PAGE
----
Electrode sizes from 0.01 cm2 up to several cm2 can be tested. For safety reasons, we do not test materials that contain Cd (e.g., CdSe). Custom cells may be required to accommodate various electrode geometries.
These capabilities have been funded by the FCTO for >15 years. We have trained dozens of undergraduate, graduate, and postdoctoral researchers and tested thousands of c-Si, a-Si, oxide, nitride, carbide, phosphide, arsenide, selenide, sulfide, bismide, and antimonide semiconductors and co-wrote a book based on our approach.
We have 5-6 characterization stations that include potentiostats, frequency response analyzers, and light sources permitting a relatively high PEC characterization throughput. A scientist unskilled in this area could gain moderate proficiency on these characterization techniques within a few days of training. Its high availability would allow this capability to serve as a user facility if a large number of sample characterizations is needed.
This capability can screen unknown photoelectrode candidate materials and, by evaluating their intrinsic bulk and interfacial properties, determine their potential to direct sunlight toward water splitting. The co-location of all measurement equipment and capability experts offers convenience, support, and quick turnaround for users.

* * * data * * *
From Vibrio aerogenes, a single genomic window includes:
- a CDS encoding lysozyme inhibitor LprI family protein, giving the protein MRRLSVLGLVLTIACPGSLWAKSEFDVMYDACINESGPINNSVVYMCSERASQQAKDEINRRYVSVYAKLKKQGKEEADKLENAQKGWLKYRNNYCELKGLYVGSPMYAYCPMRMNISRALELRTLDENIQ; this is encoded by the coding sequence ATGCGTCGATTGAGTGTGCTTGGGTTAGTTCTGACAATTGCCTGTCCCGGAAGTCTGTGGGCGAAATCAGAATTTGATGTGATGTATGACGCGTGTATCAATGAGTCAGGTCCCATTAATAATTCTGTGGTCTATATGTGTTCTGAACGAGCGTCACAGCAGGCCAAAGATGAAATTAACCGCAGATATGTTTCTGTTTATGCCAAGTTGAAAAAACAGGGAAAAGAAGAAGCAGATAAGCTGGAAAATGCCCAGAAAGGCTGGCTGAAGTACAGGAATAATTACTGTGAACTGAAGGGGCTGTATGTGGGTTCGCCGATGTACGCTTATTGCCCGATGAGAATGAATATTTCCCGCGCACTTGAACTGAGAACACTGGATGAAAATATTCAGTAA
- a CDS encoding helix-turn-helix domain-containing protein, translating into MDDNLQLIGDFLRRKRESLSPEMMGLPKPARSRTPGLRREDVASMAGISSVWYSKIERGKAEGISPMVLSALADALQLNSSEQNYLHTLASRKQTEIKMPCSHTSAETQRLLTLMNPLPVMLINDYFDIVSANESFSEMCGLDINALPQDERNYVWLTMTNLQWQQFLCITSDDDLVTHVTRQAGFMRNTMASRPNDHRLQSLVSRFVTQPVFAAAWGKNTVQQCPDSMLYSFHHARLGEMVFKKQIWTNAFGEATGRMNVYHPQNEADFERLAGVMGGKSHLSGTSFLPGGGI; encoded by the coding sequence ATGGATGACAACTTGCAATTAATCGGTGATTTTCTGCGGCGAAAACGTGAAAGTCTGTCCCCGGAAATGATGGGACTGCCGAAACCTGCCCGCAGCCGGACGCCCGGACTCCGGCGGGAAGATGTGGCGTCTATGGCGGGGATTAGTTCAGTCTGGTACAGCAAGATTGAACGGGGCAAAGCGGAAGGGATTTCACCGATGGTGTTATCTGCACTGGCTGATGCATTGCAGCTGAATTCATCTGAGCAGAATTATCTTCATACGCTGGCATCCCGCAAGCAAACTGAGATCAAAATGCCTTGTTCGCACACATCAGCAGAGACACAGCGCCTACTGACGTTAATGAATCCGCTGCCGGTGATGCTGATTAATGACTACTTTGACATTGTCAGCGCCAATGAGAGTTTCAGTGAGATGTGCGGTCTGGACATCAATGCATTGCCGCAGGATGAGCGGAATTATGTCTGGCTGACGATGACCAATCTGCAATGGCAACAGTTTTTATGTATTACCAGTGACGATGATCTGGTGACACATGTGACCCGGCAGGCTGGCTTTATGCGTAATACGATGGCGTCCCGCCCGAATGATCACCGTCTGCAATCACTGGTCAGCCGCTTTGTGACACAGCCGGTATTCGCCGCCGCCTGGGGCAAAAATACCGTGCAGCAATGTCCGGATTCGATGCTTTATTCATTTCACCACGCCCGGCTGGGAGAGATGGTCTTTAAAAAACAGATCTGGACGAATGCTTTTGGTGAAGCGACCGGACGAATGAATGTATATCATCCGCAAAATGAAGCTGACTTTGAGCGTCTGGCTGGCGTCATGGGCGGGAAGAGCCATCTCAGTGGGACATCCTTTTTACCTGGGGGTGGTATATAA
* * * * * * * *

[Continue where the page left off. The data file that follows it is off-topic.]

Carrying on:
PEC characterization flow chart for a single-absorber material.
1. "Accelerating materials development for photoelectrochemical (PEC) hydrogen production: Standards for methods, definitions, and reporting protocols," Zhebo Chen, Thomas F. Jaramillo, Todd G. Deutsch, Alan Kleiman-Shwarsctein, Arnold J. Forman, Nicolas Gaillard, Roxanne Garland, Kazuhiro Takanabe, Clemens Heske, Mahendra Sunkara, Eric W. McFarland, Kazunari Domen, Eric L. Miller, John A. Turner, Huyen N. Dinh, J. Mater. Res. 25(1), 3-16 (2010).
2. "Direct solar-to-hydrogen conversion via inverted metamorphic multijunction semiconductor architectures," JL Young, MA Steiner, H Döscher, RM France, JA Turner, TG Deutsch. Nat. Energy 2, 17028 (2017).
3. "Photoelectrochemical Water Splitting: Standards, Experimental Methods, and Protocols," Zhebo Chen, Huyen N. Dinh, Eric Miller, Todd G. Deutsch, Kazunari Domen, Keith Emery, Arnold J. Forman, Nicolas Gaillard, Roxanne Garland, Clemens Heske, Thomas F. Jaramillo, Alan Kleiman-Shwarsctein, Kazuhiro Takanabe, John Turner, eds: Zhebo Chen, Huyen N. Dinh, Eric Miller. New York: Springer, 2013.
4. "Photoelectrochemical Characterization and Durability Analysis of GaInPN Epilayers" Todd G. Deutsch, Jeff L. Head, John A. Turner. J. Electrochem. Soc. 155(9) B903, (2008).